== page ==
Baltic Nations Tests Interoperability in Joint Environment

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Troops from the Lithuanian Army conducts personnel searches with a notional insurgent during Exercise Baltic Piranha at Gaiziunai Training Area in Rukla, Lithuania, Oct. 27, 2015. Photo by: Ritchie Sedeyn, Belgian Defence Forces.
30 OCT 2015

RUKLA, LITHUANIA – Troops from Belgium, Lithuania, Luxemburg and the U.S. trained in the heart of Lithuania throughout October.

Exercise Baltic Piranha focused on joint training and continuing to build interoperability in line with NATO’s assurance measures’.

NATO is committed to peaceful resolve of conflict, but in the event diplomatic efforts fail; it has military capacity needed to undertake crisis-management operations.
Working in collaborative effort, the troops traversed across Gaiziunai Training Area from west to east. The exercise provided opportunity to launch operations of the Belgian Piranha infantry vehicles while Luxemburg troops operated their Dingo II reconnaissance vehicles and the U.S. provided aerial support using UH-60M Black Hawk Helicopters.
“The Belgian Armed Forces are very good at incorporating aviation assets into their overall plan and scheme of what they want to do,” said Maj. Patrick Wilde, , executive officer and UH-60M pilot of the 4th Battalion, 3rd Aviation Regiment, U.S. Army. “Working with the other NATO nations as well has been a very good experience.”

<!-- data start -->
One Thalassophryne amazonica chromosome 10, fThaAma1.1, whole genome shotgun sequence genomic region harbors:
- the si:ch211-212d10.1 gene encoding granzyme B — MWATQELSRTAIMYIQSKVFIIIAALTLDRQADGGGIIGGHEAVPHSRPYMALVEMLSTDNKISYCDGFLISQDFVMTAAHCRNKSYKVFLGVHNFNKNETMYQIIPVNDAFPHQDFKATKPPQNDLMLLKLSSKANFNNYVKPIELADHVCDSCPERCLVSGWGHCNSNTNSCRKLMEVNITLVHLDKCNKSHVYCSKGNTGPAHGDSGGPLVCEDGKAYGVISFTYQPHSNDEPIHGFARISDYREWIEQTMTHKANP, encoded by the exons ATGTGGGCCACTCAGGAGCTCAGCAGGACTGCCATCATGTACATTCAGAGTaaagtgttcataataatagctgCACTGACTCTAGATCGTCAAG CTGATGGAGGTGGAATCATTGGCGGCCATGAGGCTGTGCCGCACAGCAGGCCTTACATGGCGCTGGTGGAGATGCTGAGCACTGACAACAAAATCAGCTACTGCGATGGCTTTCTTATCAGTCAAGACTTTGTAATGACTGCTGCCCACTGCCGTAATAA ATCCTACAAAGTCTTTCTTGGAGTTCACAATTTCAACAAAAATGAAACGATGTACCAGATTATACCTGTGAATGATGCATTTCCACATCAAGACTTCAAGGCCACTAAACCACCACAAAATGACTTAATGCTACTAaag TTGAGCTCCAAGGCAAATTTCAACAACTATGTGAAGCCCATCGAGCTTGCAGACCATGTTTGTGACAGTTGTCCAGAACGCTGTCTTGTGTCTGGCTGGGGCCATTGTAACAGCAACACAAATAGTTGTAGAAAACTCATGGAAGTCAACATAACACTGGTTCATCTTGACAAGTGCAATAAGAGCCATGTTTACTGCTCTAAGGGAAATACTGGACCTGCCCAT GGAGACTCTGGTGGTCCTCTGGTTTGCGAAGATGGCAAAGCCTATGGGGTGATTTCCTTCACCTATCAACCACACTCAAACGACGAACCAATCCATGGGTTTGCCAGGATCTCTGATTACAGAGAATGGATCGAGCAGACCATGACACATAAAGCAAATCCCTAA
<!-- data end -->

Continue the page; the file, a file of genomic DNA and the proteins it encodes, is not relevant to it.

Throughout the exercise, troops conducted patrols in a civil environment and communicated with local residents.

“My battalion had six months to prepare for the Combined Arms Task Group,” said Lieutenant Colonel Gert Van Goethem, the corps commander of the Liberation Battalion – 5 Linie, of the Belgian Armed Forces. “We are a company part of the subgroup. In addition to the fighting capacity in the CATG we are also integrated support elements such as the engineers and medical assistance.”

NATO seeks to increase security through cooperation and building relationships in line with shared values, building mutual security and respecting the rights of individual nations to decide their own futures.

“Training with allied military units that deploy to Lithuania with various military equipment has become routine for Lithuanian troops,” said Major General Almantas Leika, Commander of the Lithuanian Land Force. “That enables us not only to train our military personnel but also to sustain the skills and the readiness we acquire to cooperate with various types of units from allied nations.”At the conclusion of the exercise, each nation’s military returns to their home country with new knowledge and experiences gained from the joint cooperation conducted during Exercise Baltic Piranha.
Source : NATO

L. J. De Rothschild

Senior Editor

NATO Section

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Robert Williams

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